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State v. Harris-Smith

Court of Appeals of Ohio, Second District, Montgomery

August 3, 2018

STATE OF OHIO Plaintiff-Appellee
v.
JOHNIECSA HARRIS-SMITH Defendant-Appellant

          Criminal Appeal from Municipal Trial Court Case No. 2017-CRB-5058

          GARRETT P. BAKER, Attorney for Plaintiff-Appellee.

          DARRELL L HECKMAN, Attorney for Defendant-Appellant.

          OPINION

          DONOVAN, J.

         {¶ 1} This matter is before the Court on the December 11, 2017 Notice of Appeal of Johniecsa Harris-Smith. Harris-Smith appeals from the November 14, 2017 decision of the Dayton Municipal Court finding her guilty of two counts of falsification, in violation of R.C. 2921.13(A)(3), misdemeanors of the first degree, following Harris-Smith's no contest pleas. The court sentenced Harris-Smith to suspended sentences of 30 days and imposed fines of $25.00 on each offense. We hereby affirm the judgment of the trial court.

         {¶ 2} Harris-Smith was charged with two counts of falsification by way of complaint on August 4, 2017, and she entered not guilty pleas on August 11, 2017. Her complaints both provide that she "did unlawfully and knowingly make a false statement, or knowingly swear or affirm the truth of a false statement previously made, when the statement is made with purpose to mislead a public official, to wit: Montgomery County Auditor in performing the public official's official function."

         {¶ 3} At her November 17, 2017 plea hearing, Harris-Smith acknowledged that she chose to reject the State's offer to plead guilty to one count of obstruction of official business, a misdemeanor of the third degree, in exchange for the dismissal of the falsification charges, and she indicated that she intended to plead no contest to falsification. After the court accepted her no contest pleas, the prosecutor presented the following facts to the court. On March 21, 2017, Harris-Smith made false statements on two Ohio Dangerous Dog Registration Certificates for her dogs, "Buddy" and "Remy." The prosecutor asserted that State's Exhibit 1 was executed by Harris-Smith in the presence of Deputy Auditor Jody Hackett, an employee and agent of Montgomery County Auditor Karl Keith, and that Harris-Smith represented thereon that Buddy was a neutered male dog. State's Exhibit 1 provides in relevant part as follows: Dog description: * * * Sex: __Male (Neutered) __Female (Spayed)". There is a handwritten checkmark on the line between "Sex:" and "Male (Neutered)'"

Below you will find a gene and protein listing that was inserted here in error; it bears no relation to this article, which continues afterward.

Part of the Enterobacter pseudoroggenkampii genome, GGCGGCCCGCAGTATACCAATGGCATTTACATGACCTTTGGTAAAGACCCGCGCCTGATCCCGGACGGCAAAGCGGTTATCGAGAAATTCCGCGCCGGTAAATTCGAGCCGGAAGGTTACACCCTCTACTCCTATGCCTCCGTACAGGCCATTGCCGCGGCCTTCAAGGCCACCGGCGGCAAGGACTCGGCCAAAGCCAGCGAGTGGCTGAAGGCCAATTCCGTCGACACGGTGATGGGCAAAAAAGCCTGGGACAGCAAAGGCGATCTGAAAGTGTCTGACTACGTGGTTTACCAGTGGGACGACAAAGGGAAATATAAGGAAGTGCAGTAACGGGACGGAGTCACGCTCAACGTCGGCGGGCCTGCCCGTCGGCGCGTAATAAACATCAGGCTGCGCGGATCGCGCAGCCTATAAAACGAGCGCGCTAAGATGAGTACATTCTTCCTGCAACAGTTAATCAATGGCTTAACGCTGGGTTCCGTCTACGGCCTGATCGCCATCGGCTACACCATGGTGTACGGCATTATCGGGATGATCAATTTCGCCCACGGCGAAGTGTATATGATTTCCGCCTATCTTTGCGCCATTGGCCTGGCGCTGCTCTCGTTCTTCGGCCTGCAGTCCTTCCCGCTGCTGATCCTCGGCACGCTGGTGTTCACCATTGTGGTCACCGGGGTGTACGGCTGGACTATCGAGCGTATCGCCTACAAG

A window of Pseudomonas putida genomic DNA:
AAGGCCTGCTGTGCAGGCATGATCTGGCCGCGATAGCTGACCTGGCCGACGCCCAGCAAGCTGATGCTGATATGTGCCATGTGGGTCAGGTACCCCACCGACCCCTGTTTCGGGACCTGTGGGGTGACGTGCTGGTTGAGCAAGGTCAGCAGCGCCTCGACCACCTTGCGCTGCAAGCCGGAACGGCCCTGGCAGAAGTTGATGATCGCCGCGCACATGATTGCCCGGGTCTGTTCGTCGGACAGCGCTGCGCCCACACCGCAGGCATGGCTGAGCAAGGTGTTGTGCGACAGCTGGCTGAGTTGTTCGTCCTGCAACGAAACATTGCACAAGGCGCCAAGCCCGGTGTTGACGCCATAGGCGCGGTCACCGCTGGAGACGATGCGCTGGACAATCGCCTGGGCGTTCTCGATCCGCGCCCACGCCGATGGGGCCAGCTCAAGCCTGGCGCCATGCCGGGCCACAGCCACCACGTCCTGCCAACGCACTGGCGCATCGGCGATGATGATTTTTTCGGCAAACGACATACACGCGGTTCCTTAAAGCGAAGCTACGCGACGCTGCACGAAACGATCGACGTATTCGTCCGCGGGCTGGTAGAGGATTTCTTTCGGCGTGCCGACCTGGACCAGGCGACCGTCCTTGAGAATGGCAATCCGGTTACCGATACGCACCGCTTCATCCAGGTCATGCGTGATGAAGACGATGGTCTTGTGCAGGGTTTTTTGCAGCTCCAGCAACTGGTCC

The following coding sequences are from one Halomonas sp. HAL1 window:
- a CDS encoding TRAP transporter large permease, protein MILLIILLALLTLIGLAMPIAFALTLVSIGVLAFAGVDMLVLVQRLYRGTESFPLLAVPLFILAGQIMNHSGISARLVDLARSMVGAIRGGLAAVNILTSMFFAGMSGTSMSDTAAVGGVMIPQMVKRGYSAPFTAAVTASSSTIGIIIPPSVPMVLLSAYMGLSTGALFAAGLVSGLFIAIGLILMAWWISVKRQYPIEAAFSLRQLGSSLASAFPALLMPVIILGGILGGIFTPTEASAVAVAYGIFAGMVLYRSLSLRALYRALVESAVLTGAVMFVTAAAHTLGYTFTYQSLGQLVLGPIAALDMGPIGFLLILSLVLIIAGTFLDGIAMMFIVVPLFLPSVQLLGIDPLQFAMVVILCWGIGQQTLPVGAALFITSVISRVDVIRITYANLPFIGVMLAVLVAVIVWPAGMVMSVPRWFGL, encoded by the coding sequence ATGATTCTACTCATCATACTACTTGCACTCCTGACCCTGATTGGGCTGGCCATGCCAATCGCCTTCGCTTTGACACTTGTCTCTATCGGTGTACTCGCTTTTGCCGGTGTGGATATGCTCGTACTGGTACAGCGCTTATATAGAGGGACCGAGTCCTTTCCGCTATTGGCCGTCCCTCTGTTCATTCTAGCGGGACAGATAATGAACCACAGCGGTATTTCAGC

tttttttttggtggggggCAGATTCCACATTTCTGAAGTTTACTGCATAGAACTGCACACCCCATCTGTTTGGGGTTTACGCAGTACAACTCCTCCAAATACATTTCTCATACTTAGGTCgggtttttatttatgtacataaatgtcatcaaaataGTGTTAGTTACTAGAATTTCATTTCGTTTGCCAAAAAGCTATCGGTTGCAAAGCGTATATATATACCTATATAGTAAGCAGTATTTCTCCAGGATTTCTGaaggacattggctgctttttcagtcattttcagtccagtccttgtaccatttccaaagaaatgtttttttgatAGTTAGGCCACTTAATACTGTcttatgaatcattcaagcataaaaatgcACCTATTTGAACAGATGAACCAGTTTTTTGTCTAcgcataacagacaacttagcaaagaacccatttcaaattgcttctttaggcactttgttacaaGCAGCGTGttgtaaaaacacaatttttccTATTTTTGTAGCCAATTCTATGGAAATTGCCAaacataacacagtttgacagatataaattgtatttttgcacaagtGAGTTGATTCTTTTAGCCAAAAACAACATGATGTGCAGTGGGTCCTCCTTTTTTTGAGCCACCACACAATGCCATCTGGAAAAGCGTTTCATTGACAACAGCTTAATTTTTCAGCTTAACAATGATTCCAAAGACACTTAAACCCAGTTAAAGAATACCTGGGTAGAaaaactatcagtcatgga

{¶ 4} According to the prosecutor, State's Exhibit 3, which is a form identical to State's Exhibit 1, except that it pertains to Remy, was also executed by Harris-Smith in the presence of Hackett, and Harris-Smith placed a checkmark on the line between "Male (Neutered)" and "Female (Spayed)".

         {¶ 5} Directly above Harris-Smith's signatures at the bottom of each form is the following certification:

I certify that, to the best of my knowledge and belief, the information on this form, under penalty of perjury, is true, correct, complete, and made in good faith. I understand that this form or the information it contains may be made available to federal, state, and/or local law enforcement agencies for such action within their jurisdiction as they deem appropriate. I understand that knowingly making any false or fraudulent statement or representation to the government may violate federal, state, or local criminal statutes, and may result in a fine, imprisonment, or both.

(Emphasis sic.)